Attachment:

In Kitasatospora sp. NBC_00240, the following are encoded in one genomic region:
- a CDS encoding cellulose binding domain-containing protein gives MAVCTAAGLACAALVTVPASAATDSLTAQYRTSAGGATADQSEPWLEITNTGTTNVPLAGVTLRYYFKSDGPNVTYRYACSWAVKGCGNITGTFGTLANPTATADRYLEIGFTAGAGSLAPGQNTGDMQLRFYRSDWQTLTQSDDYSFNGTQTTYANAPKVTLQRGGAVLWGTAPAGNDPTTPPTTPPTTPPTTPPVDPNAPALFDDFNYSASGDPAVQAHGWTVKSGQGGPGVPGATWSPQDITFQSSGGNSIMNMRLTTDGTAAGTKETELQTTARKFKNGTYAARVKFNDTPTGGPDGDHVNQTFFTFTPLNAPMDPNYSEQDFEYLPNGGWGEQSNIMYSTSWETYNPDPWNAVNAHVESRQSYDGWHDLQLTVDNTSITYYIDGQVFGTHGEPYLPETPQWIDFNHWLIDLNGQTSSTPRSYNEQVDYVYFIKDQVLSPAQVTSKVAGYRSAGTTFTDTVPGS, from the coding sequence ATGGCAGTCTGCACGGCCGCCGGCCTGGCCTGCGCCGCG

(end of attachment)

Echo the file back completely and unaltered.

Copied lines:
In Kitasatospora sp. NBC_00240, the following are encoded in one genomic region:
- a CDS encoding cellulose binding domain-containing protein gives MAVCTAAGLACAALVTVPASAATDSLTAQYRTSAGGATADQSEPWLEITNTGTTNVPLAGVTLRYYFKSDGPNVTYRYACSWAVKGCGNITGTFGTLANPTATADRYLEIGFTAGAGSLAPGQNTGDMQLRFYRSDWQTLTQSDDYSFNGTQTTYANAPKVTLQRGGAVLWGTAPAGNDPTTPPTTPPTTPPTTPPVDPNAPALFDDFNYSASGDPAVQAHGWTVKSGQGGPGVPGATWSPQDITFQSSGGNSIMNMRLTTDGTAAGTKETELQTTARKFKNGTYAARVKFNDTPTGGPDGDHVNQTFFTFTPLNAPMDPNYSEQDFEYLPNGGWGEQSNIMYSTSWETYNPDPWNAVNAHVESRQSYDGWHDLQLTVDNTSITYYIDGQVFGTHGEPYLPETPQWIDFNHWLIDLNGQTSSTPRSYNEQVDYVYFIKDQVLSPAQVTSKVAGYRSAGTTFTDTVPGS, from the coding sequence ATGGCAGTCTGCACGGCCGCCGGCCTGGCCTGCGCCGCG